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Court Ends Log Cabin's Case Against DADT

Court Ends Log Cabin's Case Against DADT


The Ninth Circuit Court of Appeals has decided to end the Log Cabin Republicans' challenge to the federal government over "don't ask, don't tell."

The organization filed the suit to repeal the ban on gays in the military in 2004. In 2010 a district court judge ruled that "don't ask, don't tell" was unconstitutional, and the case advanced toward the Ninth Circuit, but thereafter, Congress and President Obama repealed the law, and the military trained the ranks on sexual harassment and sexual orientation.

The San Francisco court said in September that the case is moot because the law was overturned, and Wednesday the court said none of its judges wanted to vote on rehearing the case, as requested by the Log Cabin Republicans, according to the Associated Press.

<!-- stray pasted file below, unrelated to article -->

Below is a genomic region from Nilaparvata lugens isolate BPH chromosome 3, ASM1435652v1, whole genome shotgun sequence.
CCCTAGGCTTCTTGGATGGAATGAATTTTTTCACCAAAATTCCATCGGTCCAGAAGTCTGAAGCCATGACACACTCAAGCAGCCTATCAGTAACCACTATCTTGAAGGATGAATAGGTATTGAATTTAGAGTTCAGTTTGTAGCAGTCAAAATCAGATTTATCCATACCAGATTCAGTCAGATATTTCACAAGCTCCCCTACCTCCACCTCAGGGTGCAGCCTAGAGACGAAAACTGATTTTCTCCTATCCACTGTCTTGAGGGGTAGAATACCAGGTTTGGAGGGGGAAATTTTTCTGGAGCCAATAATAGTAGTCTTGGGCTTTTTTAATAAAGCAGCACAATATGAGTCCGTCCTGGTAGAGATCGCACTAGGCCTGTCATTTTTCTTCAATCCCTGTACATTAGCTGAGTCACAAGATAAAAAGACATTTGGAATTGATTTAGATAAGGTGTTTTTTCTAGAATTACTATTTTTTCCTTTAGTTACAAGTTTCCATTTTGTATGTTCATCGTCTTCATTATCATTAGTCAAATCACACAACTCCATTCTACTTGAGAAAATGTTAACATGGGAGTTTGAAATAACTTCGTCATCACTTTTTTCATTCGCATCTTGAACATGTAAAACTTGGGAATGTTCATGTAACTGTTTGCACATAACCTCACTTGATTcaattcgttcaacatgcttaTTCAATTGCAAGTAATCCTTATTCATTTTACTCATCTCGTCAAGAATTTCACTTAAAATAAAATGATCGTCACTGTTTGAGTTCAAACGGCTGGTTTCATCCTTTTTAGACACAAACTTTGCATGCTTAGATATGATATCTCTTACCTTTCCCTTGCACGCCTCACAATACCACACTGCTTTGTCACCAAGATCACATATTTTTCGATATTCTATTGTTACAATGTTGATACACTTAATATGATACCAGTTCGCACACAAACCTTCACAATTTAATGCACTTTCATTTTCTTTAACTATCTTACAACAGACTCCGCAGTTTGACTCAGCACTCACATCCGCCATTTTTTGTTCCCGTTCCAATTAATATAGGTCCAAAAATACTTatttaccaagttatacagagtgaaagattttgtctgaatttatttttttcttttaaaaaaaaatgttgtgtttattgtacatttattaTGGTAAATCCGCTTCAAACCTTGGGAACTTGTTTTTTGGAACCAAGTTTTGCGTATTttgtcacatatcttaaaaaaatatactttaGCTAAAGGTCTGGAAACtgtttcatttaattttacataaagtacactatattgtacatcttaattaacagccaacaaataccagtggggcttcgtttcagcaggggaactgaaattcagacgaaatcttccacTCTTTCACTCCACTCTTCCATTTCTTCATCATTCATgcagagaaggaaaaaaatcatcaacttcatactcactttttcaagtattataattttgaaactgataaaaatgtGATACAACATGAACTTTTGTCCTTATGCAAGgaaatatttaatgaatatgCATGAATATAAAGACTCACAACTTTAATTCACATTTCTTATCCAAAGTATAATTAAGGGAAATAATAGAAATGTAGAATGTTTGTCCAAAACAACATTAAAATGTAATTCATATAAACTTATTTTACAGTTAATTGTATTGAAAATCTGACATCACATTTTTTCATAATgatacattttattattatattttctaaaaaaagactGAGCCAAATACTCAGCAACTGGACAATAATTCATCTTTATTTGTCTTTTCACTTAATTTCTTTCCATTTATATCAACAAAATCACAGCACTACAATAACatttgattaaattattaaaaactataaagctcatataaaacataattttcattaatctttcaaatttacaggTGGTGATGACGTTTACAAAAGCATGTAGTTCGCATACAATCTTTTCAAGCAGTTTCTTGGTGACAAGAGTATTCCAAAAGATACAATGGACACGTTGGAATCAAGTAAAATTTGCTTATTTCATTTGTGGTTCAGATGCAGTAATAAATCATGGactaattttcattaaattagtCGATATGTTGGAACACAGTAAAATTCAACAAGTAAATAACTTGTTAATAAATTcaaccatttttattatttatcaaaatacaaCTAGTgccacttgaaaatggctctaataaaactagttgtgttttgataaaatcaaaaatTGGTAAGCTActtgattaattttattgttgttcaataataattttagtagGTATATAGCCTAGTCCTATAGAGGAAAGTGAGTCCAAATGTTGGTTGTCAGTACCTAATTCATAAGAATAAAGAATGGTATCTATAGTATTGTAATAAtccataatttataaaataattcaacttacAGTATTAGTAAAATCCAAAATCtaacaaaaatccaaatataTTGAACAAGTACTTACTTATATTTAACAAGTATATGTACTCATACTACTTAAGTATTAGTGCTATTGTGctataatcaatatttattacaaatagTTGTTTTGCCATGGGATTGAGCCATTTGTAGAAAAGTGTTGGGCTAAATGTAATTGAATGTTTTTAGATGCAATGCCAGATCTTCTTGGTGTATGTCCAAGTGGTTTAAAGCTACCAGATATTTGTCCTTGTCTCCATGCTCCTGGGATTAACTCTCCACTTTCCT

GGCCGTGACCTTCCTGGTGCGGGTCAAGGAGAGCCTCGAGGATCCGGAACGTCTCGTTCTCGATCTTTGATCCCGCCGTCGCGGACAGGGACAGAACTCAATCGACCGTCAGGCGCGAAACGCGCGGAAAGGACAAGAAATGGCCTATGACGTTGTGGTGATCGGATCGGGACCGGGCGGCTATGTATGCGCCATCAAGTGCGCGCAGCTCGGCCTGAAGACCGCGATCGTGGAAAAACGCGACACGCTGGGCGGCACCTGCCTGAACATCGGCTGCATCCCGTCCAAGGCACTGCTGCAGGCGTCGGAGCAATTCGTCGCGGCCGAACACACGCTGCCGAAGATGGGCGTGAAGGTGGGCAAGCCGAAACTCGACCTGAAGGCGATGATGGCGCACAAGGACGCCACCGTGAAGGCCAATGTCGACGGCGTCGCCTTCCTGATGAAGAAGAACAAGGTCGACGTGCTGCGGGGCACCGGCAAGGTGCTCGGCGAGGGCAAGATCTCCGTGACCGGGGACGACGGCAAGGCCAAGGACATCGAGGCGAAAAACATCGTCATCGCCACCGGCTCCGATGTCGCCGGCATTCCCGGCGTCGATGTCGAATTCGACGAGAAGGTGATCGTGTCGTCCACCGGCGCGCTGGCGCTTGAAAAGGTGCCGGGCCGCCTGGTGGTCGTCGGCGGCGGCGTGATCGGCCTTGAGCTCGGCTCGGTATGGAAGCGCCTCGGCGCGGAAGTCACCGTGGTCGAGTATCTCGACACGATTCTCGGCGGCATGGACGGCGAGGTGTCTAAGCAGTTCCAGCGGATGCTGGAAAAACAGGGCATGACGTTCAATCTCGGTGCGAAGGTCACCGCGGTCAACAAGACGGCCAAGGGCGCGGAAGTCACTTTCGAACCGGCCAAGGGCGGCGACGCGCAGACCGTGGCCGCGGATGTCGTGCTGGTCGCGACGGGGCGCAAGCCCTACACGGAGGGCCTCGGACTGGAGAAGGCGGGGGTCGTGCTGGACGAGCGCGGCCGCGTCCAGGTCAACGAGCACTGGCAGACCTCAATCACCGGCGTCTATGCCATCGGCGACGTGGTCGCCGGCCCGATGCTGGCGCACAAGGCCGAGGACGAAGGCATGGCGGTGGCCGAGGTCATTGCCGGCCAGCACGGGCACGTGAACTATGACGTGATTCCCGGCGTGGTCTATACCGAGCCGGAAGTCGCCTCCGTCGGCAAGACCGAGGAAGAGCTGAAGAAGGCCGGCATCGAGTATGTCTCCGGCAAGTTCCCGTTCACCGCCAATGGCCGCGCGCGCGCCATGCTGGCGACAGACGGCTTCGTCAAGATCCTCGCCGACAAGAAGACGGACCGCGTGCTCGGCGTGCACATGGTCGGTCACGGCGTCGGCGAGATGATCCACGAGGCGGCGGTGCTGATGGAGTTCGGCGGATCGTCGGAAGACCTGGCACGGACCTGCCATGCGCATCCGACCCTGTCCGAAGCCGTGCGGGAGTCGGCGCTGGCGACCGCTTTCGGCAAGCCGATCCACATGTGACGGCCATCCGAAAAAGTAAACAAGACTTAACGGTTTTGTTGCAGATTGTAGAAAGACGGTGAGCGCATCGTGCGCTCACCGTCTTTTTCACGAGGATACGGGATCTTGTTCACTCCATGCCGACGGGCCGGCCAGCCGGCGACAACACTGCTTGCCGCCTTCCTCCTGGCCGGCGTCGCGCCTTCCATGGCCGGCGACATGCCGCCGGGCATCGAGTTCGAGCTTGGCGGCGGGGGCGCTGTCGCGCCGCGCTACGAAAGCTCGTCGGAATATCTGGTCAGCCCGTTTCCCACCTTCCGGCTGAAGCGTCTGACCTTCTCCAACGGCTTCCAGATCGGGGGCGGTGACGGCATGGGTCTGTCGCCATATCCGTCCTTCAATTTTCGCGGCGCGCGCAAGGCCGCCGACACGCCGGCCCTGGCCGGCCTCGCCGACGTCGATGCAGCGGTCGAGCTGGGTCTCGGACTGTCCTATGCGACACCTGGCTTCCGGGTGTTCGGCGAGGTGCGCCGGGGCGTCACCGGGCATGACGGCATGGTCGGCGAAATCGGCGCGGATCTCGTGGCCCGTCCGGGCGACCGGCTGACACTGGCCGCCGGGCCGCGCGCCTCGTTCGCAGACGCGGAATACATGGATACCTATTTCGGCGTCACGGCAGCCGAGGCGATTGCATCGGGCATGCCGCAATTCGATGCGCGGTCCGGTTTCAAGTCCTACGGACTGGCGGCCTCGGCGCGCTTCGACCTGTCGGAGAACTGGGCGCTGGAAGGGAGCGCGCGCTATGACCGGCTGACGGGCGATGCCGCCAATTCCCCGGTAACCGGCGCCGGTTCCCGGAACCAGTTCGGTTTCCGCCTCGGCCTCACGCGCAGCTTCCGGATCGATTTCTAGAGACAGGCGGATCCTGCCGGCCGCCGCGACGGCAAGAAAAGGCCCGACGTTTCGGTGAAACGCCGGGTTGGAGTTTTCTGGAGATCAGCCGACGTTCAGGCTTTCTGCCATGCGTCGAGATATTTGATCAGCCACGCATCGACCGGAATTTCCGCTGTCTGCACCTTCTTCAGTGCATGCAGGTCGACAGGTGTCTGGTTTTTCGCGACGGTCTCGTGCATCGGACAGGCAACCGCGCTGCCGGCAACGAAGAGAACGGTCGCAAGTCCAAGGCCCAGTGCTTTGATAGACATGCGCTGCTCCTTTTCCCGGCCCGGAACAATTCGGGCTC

The organization wanted the case to continue, as there have been some threats to reinstate "don't ask, don't tell" after President Obama's term in office ends, or with a new Congress. Additionally, Log Cabin wanted to continue challenging the law because several affiliated benefits for members of the military are being blocked due to the Defense of Marriage Act, which prohibits the federal government from recognizing the marriages and civil unions of gay citizens, specifically gay service members.

Log Cabin executive director R. Clarke Cooper said the court's decision clashes with its duty to "defend the constitutional rights of service members." He added, "Log Cabin Republicans will continue to fight for uniform treatment of all servicemembers, in Congress and in the court of public opinion, including working to end the so-called Defense of Marriage Act, which wrongly discriminates against military families."

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